When we think of Diesel, we think denim, leathers, and a quintessential rebelliousness that has shaped the Italian fashion brand into an iconic, modern classic. Dubbed ‘Diesel’ by founder Renzo Rosso as an ode to ‘diesel’ being the alternative fuel during the oil crisis of the late 1970s, it is a brand that has continued to stay true to its rich history while still giving way to constant interpretation. Enter Diesel Black Gold; incepted in 2008 as the luxury fashion extension of it’s namesake mother brand, the label has become synonymous with an elevated, edgy elegance that speaks for a new generation of Diesel wearers. Fast forward to the first month of 2018 and Norwegian-born Andreas Molbestead presents his tribe of libertarian leather-clad warriors to the world, strutting battle-ready, one after another down a concrete runway.
For AW 18, Molstead places Chinese and Vietnamese multicolor Hmong skirts alongside classic denim silhouettes, embellished with traditional Navajo patterns. Military garments are given an Eskimo twist, complemented by modern interpretations of Mexican and Peruvian Baja sweaters. Moldestead’s new global tribe has one mission in mind; to join together in harmony against the dividing uncertainty of our times. Dansk met up with the self-proclaimed “man of few words” after the show during Milan Fashion Week Men’s to discuss what it means to be part of a tribe today, the new definition of gender fluid dressing, and where he sees the future of fashion in the Instagram era.
New York Fashion Week F/W 18 takes off amidst blizzard warnings and a dwindling economy; what better reason, then, to dress up fiercely for the front row? Follow our man in the streets, Jonas Huckstorf, as he goes backstage of some of fashion week’s freshest talents, beginning with the unmistakable Feng Chen, who since graduating from London’s Royal College of Art in 2015, has developed a highly original menswear silhouette through her namesake brand.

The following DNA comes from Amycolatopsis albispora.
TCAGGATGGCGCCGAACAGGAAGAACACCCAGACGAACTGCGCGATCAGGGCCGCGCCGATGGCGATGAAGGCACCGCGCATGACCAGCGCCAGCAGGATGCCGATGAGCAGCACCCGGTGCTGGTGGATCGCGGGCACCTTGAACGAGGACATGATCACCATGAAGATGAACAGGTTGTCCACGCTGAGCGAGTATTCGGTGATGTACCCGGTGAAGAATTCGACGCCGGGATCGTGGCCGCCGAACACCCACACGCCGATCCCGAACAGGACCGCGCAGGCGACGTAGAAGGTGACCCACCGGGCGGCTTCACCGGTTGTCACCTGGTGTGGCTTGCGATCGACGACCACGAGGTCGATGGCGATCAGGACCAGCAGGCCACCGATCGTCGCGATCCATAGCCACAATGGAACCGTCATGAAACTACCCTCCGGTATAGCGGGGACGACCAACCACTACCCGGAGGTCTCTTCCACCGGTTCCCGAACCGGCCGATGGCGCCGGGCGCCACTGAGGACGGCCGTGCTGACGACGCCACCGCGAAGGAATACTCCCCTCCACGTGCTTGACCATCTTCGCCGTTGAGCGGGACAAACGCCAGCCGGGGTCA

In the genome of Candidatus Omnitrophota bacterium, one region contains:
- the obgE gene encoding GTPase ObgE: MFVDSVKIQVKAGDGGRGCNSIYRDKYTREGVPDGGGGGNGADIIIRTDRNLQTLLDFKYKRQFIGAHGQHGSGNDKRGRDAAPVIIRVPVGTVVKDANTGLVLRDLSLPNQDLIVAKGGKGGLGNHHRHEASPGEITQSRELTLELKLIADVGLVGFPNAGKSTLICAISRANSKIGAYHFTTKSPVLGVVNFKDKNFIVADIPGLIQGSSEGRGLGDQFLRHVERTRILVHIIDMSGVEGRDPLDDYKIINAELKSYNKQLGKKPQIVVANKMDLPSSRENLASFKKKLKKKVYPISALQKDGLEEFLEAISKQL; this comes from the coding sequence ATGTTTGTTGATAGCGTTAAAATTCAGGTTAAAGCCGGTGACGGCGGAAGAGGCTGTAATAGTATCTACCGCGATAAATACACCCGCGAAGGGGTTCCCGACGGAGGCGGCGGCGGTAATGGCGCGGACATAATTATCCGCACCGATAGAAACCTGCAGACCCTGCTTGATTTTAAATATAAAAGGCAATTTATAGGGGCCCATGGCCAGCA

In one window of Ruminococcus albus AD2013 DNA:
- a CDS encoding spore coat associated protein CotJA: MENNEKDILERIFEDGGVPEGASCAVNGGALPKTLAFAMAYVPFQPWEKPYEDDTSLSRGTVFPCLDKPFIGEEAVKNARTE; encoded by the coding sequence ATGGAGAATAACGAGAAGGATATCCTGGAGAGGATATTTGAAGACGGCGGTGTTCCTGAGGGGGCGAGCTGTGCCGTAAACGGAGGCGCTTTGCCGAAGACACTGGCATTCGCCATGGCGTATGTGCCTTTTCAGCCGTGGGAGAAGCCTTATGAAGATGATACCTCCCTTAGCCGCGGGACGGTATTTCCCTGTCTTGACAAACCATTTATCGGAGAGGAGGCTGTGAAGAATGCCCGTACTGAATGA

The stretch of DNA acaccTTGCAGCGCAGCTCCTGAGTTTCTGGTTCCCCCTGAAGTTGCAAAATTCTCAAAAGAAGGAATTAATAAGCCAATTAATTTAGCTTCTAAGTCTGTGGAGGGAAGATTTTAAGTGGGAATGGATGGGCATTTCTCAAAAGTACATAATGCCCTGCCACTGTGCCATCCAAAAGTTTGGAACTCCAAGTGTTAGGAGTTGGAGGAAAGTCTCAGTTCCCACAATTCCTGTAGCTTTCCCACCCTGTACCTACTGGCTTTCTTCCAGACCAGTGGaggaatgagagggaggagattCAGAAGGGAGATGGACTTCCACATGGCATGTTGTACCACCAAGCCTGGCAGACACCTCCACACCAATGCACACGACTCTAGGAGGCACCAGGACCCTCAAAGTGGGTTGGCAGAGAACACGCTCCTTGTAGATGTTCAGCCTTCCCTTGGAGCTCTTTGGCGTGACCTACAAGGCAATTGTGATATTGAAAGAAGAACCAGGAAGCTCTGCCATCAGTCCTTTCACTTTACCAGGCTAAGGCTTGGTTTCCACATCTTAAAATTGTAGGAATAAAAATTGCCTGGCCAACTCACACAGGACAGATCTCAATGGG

When one thinks about Yves Saint Laurent‘s muses, numerous incredible women come to mind: his original in-house model Victoire Doutreleau, the fantastic Catherine Deneuve, the voluptuous Laetitia Casta, the flaming Amalia Vairelli, and of course Betty Catroux and Loulou de la Falaise. But one must not forget about Dakar born Guinean model Katoucha Niane, otherwise known as the Peule Princess.
Iconic 90s actress Juliette Lewis in a bunch of separates from Acne Studios, photographed by Talia Chetrit and styled by Vanessa Reid. The whole thing looks like an impromptu fashion improv exercise at the shoot of Natural Born Killers (1994). Who could possibly forget Lewis acting out love-infused psychopathy down Route 66 with a couple of guns, and boo Woody Harrelson, by her side? Cinema hasn’t been the same since, and neither has oversized silk shirts in vector patterns. “For SS18 I was thinking about the strong women of 90s cinema. When Juliette Lewis arrived on set and saw the collection, she started to interpret the pieces by creating a character. During the shoot Talia mirrored Juliette, creating this amazing and direct energy,” Johnny Johansson said. We’re staying right here (more pictures after the jump).